SECTIONS

No easy walk making Government pay

NAIROBI: It is a national disaster that thousands of students are coming into cross-fire between the Government and striking teachers.

The strike tragically brings to the fore a legal dilemma that has been brewing for decades – that of compulsive non-payment of due debts. This is further compounded by the Judiciary’s lackluster concern to matters of enforcing binding contracts.

It must be appreciated that the Government is the single largest consumer of goods and services in the country and the engine of economic activity.  Hundreds of contracts are entered daily – small, big and the mindboggling Anglo Leasing type of contracts.

Purchasing a ream of photocopying paper, a diary, a car, a spare part or  even a helicopter all have one thing in common; complex, rigid and burdensome red-tape.

Despite a web of stringent procurement and accounting methods, checks and balances, the reality is that the Government is the most dreadful paymaster.

The Attorney General (AG) retains exclusive control of the hundreds of non-payment cases filed against the Government.

So great is the workload and sheer amount of Government litigation that majority of cases are decided ex-parte, that is, with the opposing party being absent.

And another set of litigation relates to torts – civil wrongs – resulting from, for example, various forms of negligence or what is called “running down cases”.

The Government does not insure its vehicles – it has opted to defray the losses itself and yet again the AG is lumped with thousands of tort -based cases all over the 500 courts countrywide.

Thousands of judgments are passed against the Government, which by law must be filed against the AG. And herein lies the problem, explaining perhaps the genesis of the teachers’ strike.

After a judgment against the Government, the real uphill task of recovery begins.

Under Order 29 Rule 2(2) of the Civil Procedure Rules, no Government property can be attached.

Once a litigant gets an impotent judgment, he or she is forced to write to the AG begging him to pay. The roll-on effect is that another case has to be filed against the AG by way of judicial review ordering the accounting officers to pay.

Most courts, for the sake of self-preservation, choose not to order arrest of highly-placed officers.

Despite this common trend, a rare magical wand was recently waved by the courts; the Solicitor General and his Deputy were faced with jail and litigants did get their just dues.

Like the poor teachers, there are hundreds of paraplegic and grave injury cases and other successful litigants with horrific injuries who are blatantly ignored and disregarded by the Government justice machinery.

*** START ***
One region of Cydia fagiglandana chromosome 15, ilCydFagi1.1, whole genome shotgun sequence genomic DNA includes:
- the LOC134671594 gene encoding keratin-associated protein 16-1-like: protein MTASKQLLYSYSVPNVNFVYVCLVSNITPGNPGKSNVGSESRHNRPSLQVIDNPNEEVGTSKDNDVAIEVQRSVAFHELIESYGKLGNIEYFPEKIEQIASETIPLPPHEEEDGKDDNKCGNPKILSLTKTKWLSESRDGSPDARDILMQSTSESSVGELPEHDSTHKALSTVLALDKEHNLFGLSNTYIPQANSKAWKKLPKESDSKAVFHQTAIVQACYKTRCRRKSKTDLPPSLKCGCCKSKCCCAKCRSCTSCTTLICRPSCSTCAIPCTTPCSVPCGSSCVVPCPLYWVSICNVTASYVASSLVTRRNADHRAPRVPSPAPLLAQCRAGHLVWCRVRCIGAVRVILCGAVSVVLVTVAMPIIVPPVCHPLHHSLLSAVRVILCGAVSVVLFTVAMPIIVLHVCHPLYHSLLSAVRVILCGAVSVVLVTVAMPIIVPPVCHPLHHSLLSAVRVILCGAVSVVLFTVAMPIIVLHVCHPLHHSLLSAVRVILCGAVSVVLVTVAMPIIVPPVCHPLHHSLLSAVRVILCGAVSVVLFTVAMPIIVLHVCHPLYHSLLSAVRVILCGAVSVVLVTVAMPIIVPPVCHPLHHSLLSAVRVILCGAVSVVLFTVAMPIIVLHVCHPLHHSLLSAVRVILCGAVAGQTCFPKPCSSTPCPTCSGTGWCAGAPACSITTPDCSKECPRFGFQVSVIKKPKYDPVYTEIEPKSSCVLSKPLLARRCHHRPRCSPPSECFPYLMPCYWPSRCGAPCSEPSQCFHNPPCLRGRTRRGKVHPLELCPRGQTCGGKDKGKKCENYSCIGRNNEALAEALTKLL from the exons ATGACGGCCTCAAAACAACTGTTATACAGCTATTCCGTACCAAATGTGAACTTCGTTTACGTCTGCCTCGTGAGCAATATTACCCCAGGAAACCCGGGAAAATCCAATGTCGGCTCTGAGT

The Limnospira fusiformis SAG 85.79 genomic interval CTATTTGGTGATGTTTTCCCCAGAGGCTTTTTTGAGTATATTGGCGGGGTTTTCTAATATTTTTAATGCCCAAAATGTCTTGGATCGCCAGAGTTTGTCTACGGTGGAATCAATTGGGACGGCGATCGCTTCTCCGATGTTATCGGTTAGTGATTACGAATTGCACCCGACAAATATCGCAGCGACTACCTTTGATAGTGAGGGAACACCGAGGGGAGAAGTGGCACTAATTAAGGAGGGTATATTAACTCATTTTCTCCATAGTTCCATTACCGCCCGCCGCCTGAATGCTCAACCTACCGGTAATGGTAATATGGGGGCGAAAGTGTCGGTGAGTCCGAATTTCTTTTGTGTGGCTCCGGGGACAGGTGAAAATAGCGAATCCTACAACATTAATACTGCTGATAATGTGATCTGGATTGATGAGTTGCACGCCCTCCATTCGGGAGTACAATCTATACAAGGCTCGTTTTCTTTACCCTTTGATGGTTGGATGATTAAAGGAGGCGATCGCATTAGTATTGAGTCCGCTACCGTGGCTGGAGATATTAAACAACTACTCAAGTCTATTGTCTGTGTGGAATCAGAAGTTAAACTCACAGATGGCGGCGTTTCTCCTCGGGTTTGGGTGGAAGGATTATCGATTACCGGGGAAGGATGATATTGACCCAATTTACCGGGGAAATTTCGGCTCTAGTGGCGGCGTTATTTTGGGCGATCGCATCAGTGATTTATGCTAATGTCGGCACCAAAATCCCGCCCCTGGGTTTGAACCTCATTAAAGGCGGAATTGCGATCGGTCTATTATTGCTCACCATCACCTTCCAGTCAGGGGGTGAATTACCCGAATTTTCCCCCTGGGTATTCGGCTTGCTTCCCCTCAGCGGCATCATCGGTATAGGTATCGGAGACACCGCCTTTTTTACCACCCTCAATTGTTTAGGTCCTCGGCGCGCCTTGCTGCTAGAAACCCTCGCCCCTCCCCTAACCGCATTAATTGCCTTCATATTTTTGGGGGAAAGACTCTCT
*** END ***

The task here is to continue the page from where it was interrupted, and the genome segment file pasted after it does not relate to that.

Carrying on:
The trading and commercial community also suffers a similar fate of non-payment of age-old debts.

Talking of teachers, there has been another case for the retiring teachers who have a 43 billion judgment in their favour, but they have not been able to recover for the last seven years because the Government “has no money”!

If I as an individual do not pay my debts, and judgment is obtained against me, my goods can be auctioned.

I can be thrown into a civil jail; I can be made bankrupt and barred from holding a public office.

Coming to the Government, the notion of accountability is simply non-existent. One can literally do nothing.

Honest Kenyans are subjected to contrived and manipulative corruption-related methods, with some supermen having connections that can get you your multimillion dues, for a commission or brokerage – something the so-called commercial courts cannot do for years.

Our laws do not help the situation. The Government Proceedings Act, the Limitation of Actions Act, and other laws are all geared towards the Government getting interest-free loans even if it means millions are paid in legal costs.

Commissions such as EACC and TSC are now included in a broad definition of ‘government’.

The rationale of not being able to execute a judgment against the Government is given by Justice Lenaola in a recent case involving me thus:

“...It would not be in the public interest to allow execution and/or attachment against the Government and that public interest should in such an instance override an individual’s enjoyment.”

It is really perverse for the Government or quasi governmental bodies to disregard court judgments and the parties cannot be expected to passively suffer for years hoping that the big brother will magnanimously adhere to court orders.

Time is ripe to unemotionally address the plight of Kenyans whose rights remain suppressed in draconian laws – inconvenience, compassion or morality should not have a place if law is to be applied justly.